9. Catch the shad, and then liveline it for striper.
  10. OK - Seems to me that all fishermen are liars, including myslef :D Kind #1 : The Upward Liar. Always adds fish, always adds size to the fish, never gets skunked. Kind #2: The Downward Liar. When asked how the fishing is, always replies "OK" if the fishing is hot, replies "slow" if the fishing is OK Are there other kinds? Me, I'm the Downward guy. Last thing I feel like dealing with is working an area to find the fish, and have a Johnny Come Lately crowd me. I've even gone as far as having a fish on, seeing someone coming, and slacking my line so the person keeps walking. Don't get me wrong, I've put lots of people on fish - and if I see a Dad with kid(s), I will try to help out. I've just found that telling folks the fishing is slow or OK keeps some elbow space between us. So what kind of liar are you? ;)
  11. Seems to me that the Cup is a good way to bring fishermen together to share their BS stories (kinda like this website). Kinda doubt that any more fish die because of the Cup than before the Cup, but I bet B&T's weigh in a lot more small keepers now than ever. Hmm, more people going to B&T's? I wonder if that was intentional? ;) I'm not registered, simply because I go fishing to be alone and the last thing I feel like doing after a night on the water is dragging my catch into a B&T for registration and enduring the "where did ya, what did ya?" questions. :D I hope someone from this site wins something to let those CC and RI guys know the North Shore holds big fish too. Now I need to prepare the fish I caught yesterday - 32" 14# (not on North Shore, sorry guys) Some butter, garlic, red pepper, and a nice hot grill. Weighed on my Boga, released on my grill. :blink:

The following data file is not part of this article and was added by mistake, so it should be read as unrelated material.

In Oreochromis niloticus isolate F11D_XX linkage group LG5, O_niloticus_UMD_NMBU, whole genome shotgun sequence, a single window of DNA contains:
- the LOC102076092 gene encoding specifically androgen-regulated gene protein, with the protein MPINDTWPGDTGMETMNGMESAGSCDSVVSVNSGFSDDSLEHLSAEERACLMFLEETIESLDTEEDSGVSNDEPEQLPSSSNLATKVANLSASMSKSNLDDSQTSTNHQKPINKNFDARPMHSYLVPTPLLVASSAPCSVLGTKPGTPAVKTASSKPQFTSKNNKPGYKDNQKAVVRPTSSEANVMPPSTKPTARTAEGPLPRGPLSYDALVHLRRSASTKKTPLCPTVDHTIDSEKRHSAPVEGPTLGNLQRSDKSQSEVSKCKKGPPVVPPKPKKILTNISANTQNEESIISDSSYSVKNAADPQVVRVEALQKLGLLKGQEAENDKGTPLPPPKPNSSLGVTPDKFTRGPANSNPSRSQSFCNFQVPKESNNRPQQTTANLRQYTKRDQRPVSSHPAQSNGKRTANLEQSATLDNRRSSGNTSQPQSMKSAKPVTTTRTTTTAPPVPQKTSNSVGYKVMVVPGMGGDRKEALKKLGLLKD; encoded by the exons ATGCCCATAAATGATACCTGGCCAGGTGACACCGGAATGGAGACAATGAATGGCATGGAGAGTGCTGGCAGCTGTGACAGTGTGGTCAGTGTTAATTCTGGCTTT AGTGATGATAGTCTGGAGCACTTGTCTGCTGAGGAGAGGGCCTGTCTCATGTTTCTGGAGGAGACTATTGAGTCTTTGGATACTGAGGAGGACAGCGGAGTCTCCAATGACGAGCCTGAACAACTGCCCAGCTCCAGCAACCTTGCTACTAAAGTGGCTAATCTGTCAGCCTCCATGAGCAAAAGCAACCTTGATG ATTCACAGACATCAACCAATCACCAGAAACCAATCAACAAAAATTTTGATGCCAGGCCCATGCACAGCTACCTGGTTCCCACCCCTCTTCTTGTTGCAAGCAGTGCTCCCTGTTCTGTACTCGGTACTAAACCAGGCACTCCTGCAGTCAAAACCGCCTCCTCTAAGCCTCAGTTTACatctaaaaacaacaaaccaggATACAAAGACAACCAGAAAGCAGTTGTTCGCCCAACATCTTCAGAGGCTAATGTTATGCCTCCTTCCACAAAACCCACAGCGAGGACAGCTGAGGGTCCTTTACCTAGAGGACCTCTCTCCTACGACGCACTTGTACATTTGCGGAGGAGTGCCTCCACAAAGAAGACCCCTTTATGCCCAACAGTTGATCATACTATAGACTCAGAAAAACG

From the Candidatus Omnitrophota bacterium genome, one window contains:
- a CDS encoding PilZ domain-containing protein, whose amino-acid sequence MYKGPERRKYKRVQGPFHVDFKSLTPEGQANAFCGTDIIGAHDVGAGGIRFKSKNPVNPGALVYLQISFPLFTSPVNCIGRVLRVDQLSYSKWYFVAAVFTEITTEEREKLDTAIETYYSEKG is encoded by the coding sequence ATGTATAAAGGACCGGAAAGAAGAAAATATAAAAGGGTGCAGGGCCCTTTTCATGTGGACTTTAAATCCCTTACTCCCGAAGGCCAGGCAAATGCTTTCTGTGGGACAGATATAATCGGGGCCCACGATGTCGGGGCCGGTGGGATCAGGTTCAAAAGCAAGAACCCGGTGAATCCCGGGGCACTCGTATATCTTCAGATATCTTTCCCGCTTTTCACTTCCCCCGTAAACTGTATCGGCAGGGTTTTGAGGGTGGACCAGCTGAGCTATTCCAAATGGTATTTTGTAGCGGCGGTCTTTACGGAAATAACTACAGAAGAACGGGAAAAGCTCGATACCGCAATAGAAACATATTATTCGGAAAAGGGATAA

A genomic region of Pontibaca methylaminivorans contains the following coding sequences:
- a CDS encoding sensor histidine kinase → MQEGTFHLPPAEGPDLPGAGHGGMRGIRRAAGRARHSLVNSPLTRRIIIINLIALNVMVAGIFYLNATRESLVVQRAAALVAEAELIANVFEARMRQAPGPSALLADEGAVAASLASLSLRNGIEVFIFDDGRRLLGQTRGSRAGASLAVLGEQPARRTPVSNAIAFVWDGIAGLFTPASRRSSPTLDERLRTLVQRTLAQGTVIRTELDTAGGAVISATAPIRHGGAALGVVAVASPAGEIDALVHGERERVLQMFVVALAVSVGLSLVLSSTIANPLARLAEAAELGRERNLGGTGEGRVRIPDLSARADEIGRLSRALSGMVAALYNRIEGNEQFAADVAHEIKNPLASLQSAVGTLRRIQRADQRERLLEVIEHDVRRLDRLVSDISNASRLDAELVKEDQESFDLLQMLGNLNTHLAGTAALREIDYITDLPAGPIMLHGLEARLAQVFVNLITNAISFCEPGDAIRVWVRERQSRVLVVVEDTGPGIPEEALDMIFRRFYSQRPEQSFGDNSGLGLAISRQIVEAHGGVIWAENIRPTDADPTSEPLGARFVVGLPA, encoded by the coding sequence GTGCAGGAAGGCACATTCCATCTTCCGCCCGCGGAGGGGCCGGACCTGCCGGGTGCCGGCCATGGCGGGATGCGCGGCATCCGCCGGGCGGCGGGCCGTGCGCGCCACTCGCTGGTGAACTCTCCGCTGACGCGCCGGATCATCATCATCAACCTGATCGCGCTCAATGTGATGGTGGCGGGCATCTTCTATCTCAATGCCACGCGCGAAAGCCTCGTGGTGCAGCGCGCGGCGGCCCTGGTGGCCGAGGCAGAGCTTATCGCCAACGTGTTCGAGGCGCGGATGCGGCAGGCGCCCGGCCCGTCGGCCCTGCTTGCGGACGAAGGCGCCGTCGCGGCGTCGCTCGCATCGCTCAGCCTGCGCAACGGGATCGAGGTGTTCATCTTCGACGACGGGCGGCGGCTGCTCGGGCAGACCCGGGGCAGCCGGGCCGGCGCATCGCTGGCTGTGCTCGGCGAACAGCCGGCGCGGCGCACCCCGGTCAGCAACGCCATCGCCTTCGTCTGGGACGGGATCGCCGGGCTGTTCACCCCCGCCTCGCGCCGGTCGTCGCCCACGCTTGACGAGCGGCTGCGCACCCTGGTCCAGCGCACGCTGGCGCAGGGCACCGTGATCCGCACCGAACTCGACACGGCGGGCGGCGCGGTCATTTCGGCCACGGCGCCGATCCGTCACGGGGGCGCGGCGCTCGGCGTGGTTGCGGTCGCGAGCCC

12. Try some surface plugs. For some reason they are preferring those to subsurface lures this year (down here in CT, anyway). Small poppers worked slowly. Good luck.
  13. I think it has more to do with bait than moon. Sure, darker nights bring bigger fish in shore; but this time of year they are all in chasing bait. Others may have different experiences, but the phase of the moon only tells me how often I will need to use my headlamp.